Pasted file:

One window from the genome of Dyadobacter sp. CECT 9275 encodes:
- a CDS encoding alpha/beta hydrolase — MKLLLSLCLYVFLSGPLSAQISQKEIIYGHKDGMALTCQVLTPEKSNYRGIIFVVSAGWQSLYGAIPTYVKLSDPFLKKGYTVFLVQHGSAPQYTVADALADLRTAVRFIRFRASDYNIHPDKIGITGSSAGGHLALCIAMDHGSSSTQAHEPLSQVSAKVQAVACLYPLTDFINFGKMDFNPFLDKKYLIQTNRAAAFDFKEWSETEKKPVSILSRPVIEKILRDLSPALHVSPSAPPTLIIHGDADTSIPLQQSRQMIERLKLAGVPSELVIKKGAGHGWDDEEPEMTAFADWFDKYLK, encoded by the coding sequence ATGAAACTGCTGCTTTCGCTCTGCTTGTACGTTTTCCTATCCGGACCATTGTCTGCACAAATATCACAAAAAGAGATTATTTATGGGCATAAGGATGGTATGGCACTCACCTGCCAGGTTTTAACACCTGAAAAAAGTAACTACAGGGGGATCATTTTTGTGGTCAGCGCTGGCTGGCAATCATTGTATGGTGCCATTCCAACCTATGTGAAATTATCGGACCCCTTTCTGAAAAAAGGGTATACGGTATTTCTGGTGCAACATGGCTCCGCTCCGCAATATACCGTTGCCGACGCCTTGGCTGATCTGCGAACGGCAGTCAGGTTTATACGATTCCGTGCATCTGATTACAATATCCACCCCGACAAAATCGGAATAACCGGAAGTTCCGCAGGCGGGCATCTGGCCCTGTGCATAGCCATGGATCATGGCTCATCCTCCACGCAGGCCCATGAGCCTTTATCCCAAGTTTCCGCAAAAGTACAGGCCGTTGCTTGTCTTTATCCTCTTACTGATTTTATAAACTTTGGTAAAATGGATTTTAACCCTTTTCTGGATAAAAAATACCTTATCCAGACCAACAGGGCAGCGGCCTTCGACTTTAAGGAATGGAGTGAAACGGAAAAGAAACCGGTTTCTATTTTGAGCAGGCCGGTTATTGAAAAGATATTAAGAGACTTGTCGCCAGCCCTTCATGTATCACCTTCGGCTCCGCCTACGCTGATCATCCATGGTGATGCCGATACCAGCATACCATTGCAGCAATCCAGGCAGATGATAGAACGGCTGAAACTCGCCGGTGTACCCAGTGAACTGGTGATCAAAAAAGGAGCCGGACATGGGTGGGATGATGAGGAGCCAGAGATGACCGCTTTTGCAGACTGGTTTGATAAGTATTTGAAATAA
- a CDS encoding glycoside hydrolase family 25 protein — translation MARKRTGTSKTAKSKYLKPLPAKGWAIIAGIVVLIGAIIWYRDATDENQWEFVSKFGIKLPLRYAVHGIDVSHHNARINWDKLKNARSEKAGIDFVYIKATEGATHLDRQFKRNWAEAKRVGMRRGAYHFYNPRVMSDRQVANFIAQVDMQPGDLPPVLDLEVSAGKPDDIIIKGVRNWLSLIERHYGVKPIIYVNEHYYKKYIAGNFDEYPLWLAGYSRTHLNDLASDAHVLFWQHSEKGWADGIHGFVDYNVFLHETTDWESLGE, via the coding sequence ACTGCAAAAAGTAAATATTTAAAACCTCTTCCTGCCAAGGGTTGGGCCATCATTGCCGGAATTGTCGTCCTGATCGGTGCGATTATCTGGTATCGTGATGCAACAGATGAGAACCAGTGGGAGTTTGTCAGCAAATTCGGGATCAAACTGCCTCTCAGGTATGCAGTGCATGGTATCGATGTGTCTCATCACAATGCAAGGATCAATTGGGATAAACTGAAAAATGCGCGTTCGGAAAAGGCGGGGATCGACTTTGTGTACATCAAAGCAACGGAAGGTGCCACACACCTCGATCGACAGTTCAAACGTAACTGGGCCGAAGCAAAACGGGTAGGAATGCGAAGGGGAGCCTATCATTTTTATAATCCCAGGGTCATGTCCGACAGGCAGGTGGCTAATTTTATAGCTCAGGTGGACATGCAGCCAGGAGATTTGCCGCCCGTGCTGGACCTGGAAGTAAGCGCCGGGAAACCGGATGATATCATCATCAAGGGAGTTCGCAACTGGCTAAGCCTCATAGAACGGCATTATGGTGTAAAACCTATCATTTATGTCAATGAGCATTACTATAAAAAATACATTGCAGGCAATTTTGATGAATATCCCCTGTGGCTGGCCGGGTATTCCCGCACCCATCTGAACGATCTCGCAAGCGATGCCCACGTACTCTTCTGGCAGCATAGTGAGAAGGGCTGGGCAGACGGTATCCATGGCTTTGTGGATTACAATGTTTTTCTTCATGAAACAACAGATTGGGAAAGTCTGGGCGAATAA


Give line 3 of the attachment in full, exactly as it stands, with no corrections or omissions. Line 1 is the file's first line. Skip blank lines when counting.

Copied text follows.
- a CDS encoding glycoside hydrolase family 25 protein — translation MARKRTGTSKTAKSKYLKPLPAKGWAIIAGIVVLIGAIIWYRDATDENQWEFVSKFGIKLPLRYAVHGIDVSHHNARINWDKLKNARSEKAGIDFVYIKATEGATHLDRQFKRNWAEAKRVGMRRGAYHFYNPRVMSDRQVANFIAQVDMQPGDLPPVLDLEVSAGKPDDIIIKGVRNWLSLIERHYGVKPIIYVNEHYYKKYIAGNFDEYPLWLAGYSRTHLNDLASDAHVLFWQHSEKGWADGIHGFVDYNVFLHETTDWESLGE, via the coding sequence ACTGCAAAAAGTAAATATTTAAAACCTCTTCCTGCCAAGGGTTGGGCCATCATTGCCGGAATTGTCGTCCTGATCGGTGCGATTATCTGGTATCGTGATGCAACAGATGAGAACCAGTGGGAGTTTGTCAGCAAATTCGGGATCAAACTGCCTCTCAGGTATGCAGTGCATGGTATCGATGTGTCTCATCACAATGCAAGGATCAATTGGGATAAACTGAAAAATGCGCGTTCGGAAAAGGCGGGGATCGACTTTGTGTACATCAAAGCAACGGAAGGTGCCACACACCTCGATCGACAGTTCAAACGTAACTGGGCCGAAGCAAAACGGGTAGGAATGCGAAGGGGAGCCTATCATTTTTATAATCCCAGGGTCATGTCCGACAGGCAGGTGGCTAATTTTATAGCTCAGGTGGACATGCAGCCAGGAGATTTGCCGCCCGTGCTGGACCTGGAAGTAAGCGCCGGGAAACCGGATGATATCATCATCAAGGGAGTTCGCAACTGGCTAAGCCTCATAGAACGGCATTATGGTGTAAAACCTATCATTTATGTCAATGAGCATTACTATAAAAAATACATTGCAGGCAATTTTGATGAATATCCCCTGTGGCTGGCCGGGTATTCCCGCACCCATCTGAACGATCTCGCAAGCGATGCCCACGTACTCTTCTGGCAGCATAGTGAGAAGGGCTGGGCAGACGGTATCCATGGCTTTGTGGATTACAATGTTTTTCTTCATGAAACAACAGATTGGGAAAGTCTGGGCGAATAA